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Imperial Nationalism and the Comparative Perspective

Imperial Nationalism and the Comparative Perspective The transpacific relationship between the United States and Japan has been analyzed, discussed, and diagnosed ever since the U.S. occupation of Japan. Despite the variety and wealth of scholarship on this topic, however, the dearth of comparative studies with respect to fascistic and imperialistic formations in the two countries is striking. This article investigates the formation of Japanese area studies in the United States in view of transpacific complicity between the United States and Japan and considers how certain aspects of Japanese imperial nationalism had to be overlooked in the post-World War II politics of knowledge. Three authors are singled out for the three periods in the history of Japanese area studies: Robert N. Bellah for the 1960s, James W. Heisig and John Maraldo for the 1980s, and Kevin M. Doak for the 2000s. In no way can these authors claim to be representative of the main tenets covering the entirety of the discipline, but their works show the continuing but increasingly aging fantasies of scholars in the field of Japan. Their scholarly works were shaped by the binary framework of universalism (the West) and particularism (the "Rest"). They were apparently guided by the scholars' desire to project the distinction of the West from the Rest, but most importantly they were designed to deny complicit mutuality between Japan's past and the United States' progressive imperial nationalisms. In an indirect manner they testify to the fact that the discipline of area studies cannot be synthesized with that of American studies—Asian American studies, for instance—because some topics essential for the latter, such as racism, colonial guilt, and the traces of imperialism, have scarcely been addressed in the former. What is at stake in this article is to assess to what extent the comparison of U.S. and Japanese nationalisms would slacken the disciplinary exclusivity of area studies and transform its mode of knowledge production. The essay is a prelude to a transpacific study in which our historical inquiry will put the United States and East Asia in a continuous field of inquiry. http://www.deepdyve.com/assets/images/DeepDyve-Logo-lg.png positions asia critique Duke University Press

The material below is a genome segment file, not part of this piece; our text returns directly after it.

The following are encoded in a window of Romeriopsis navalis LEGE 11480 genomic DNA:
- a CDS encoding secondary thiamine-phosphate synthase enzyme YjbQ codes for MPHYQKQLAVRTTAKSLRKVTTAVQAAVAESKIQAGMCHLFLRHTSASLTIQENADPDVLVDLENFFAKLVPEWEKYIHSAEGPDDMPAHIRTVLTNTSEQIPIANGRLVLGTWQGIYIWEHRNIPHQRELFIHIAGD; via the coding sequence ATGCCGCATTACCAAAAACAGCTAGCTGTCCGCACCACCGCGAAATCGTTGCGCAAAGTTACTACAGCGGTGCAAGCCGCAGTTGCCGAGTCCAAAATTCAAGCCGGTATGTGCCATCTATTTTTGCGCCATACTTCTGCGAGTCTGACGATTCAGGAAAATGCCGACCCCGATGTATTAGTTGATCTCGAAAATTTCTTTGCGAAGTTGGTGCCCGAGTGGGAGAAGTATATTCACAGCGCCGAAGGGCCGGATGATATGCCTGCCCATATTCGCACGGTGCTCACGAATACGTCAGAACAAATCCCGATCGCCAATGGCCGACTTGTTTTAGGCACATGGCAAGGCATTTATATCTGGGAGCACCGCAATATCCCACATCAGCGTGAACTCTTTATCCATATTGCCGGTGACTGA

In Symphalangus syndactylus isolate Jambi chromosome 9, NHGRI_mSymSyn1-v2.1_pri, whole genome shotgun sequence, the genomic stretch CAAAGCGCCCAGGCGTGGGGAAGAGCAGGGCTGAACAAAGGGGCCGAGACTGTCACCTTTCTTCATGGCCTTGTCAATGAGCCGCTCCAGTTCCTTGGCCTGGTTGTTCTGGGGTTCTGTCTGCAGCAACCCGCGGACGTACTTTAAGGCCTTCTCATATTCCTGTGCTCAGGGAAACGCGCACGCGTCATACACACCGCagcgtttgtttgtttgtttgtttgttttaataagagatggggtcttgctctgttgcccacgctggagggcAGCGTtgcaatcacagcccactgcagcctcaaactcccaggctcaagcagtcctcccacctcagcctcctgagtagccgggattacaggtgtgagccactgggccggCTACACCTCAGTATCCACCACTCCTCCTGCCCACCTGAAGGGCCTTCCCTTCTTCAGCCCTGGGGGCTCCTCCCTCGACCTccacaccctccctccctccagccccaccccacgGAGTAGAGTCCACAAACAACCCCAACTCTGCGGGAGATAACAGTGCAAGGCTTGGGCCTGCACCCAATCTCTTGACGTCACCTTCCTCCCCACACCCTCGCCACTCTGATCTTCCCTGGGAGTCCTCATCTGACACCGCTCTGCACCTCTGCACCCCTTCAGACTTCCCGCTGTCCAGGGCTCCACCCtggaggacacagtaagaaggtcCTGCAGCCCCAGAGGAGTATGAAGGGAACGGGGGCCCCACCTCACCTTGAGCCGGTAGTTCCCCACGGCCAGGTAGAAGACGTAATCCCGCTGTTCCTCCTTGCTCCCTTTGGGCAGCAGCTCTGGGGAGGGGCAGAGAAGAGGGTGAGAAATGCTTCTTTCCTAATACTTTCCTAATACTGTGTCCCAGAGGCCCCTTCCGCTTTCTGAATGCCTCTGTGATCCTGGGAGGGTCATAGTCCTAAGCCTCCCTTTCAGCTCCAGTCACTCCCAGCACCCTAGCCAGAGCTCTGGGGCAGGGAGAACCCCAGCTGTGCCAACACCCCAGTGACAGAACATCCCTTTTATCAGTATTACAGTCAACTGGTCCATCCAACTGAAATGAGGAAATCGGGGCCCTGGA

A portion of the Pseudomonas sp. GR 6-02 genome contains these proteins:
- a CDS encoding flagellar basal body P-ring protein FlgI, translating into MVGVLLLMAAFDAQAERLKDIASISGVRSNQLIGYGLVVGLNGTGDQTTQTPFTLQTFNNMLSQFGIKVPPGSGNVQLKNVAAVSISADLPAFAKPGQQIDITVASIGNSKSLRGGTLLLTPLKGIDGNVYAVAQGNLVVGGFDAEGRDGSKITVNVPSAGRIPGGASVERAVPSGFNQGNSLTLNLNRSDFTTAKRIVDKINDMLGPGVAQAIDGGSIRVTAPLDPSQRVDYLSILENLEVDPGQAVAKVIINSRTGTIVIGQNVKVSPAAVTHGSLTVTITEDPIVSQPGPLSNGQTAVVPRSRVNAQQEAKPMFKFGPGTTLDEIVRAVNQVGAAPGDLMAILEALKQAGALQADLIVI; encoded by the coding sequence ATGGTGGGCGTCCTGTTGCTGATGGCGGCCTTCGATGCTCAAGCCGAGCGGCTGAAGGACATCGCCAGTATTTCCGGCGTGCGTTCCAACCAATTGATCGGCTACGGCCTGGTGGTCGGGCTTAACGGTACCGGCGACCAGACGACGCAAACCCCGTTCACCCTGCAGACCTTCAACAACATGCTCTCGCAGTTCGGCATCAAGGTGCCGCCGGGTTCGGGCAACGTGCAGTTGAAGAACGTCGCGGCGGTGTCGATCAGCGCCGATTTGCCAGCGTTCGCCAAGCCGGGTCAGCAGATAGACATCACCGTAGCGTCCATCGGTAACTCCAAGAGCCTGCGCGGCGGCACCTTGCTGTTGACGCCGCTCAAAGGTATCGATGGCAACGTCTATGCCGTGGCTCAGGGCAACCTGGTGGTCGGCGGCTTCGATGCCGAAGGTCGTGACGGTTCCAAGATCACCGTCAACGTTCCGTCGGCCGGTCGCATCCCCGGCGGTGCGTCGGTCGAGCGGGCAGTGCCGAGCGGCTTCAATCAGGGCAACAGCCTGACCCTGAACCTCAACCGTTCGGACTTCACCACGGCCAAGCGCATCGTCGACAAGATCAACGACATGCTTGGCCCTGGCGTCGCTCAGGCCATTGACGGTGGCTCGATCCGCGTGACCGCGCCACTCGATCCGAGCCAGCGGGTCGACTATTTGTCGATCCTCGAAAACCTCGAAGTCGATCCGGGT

Imperial Nationalism and the Comparative Perspective

positions asia critique , Volume 17 (1) – Mar 1, 2009

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Publisher
Duke University Press
Copyright
Duke University Press
ISSN
1067-9847
eISSN
1527-8271
DOI
10.1215/10679847-2008-029
Publisher site
See Article on Publisher Site

Abstract

The transpacific relationship between the United States and Japan has been analyzed, discussed, and diagnosed ever since the U.S. occupation of Japan. Despite the variety and wealth of scholarship on this topic, however, the dearth of comparative studies with respect to fascistic and imperialistic formations in the two countries is striking. This article investigates the formation of Japanese area studies in the United States in view of transpacific complicity between the United States and Japan and considers how certain aspects of Japanese imperial nationalism had to be overlooked in the post-World War II politics of knowledge. Three authors are singled out for the three periods in the history of Japanese area studies: Robert N. Bellah for the 1960s, James W. Heisig and John Maraldo for the 1980s, and Kevin M. Doak for the 2000s. In no way can these authors claim to be representative of the main tenets covering the entirety of the discipline, but their works show the continuing but increasingly aging fantasies of scholars in the field of Japan. Their scholarly works were shaped by the binary framework of universalism (the West) and particularism (the "Rest"). They were apparently guided by the scholars' desire to project the distinction of the West from the Rest, but most importantly they were designed to deny complicit mutuality between Japan's past and the United States' progressive imperial nationalisms. In an indirect manner they testify to the fact that the discipline of area studies cannot be synthesized with that of American studies—Asian American studies, for instance—because some topics essential for the latter, such as racism, colonial guilt, and the traces of imperialism, have scarcely been addressed in the former. What is at stake in this article is to assess to what extent the comparison of U.S. and Japanese nationalisms would slacken the disciplinary exclusivity of area studies and transform its mode of knowledge production. The essay is a prelude to a transpacific study in which our historical inquiry will put the United States and East Asia in a continuous field of inquiry.

Journal

positions asia critiqueDuke University Press

Published: Mar 1, 2009

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